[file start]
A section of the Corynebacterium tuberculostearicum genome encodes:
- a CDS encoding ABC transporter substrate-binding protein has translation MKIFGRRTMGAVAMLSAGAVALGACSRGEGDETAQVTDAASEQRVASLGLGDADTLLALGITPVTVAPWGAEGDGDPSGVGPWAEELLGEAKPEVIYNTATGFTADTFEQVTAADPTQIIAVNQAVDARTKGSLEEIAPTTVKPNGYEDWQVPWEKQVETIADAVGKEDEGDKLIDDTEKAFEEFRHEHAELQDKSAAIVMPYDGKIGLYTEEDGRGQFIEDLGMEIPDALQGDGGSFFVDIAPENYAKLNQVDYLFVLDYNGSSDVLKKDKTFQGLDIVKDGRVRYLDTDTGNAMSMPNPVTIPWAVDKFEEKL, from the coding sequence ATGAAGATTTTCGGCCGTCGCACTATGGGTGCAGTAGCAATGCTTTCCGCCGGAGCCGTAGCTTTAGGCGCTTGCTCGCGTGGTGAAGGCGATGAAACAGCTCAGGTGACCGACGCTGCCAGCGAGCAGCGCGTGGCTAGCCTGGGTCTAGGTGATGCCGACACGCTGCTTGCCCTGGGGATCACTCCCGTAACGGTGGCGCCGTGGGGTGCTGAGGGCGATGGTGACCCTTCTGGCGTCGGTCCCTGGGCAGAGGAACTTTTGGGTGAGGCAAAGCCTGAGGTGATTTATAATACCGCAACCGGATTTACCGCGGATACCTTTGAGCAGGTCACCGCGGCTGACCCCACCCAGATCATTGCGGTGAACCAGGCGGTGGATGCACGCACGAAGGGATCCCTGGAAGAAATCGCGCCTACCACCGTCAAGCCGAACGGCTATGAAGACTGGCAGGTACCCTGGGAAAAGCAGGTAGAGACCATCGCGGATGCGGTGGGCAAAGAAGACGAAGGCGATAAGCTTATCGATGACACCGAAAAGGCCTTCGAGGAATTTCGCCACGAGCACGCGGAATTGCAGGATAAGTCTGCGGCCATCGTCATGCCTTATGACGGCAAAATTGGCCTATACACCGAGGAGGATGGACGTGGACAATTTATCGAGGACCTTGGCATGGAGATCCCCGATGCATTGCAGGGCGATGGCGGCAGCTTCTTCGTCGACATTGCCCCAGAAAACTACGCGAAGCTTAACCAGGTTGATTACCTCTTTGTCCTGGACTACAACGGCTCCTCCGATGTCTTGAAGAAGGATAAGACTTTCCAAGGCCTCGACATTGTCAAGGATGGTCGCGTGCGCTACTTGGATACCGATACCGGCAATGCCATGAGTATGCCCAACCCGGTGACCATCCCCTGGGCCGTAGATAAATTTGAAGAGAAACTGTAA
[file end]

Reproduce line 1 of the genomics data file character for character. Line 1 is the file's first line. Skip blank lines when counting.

A section of the Corynebacterium tuberculostearicum genome encodes: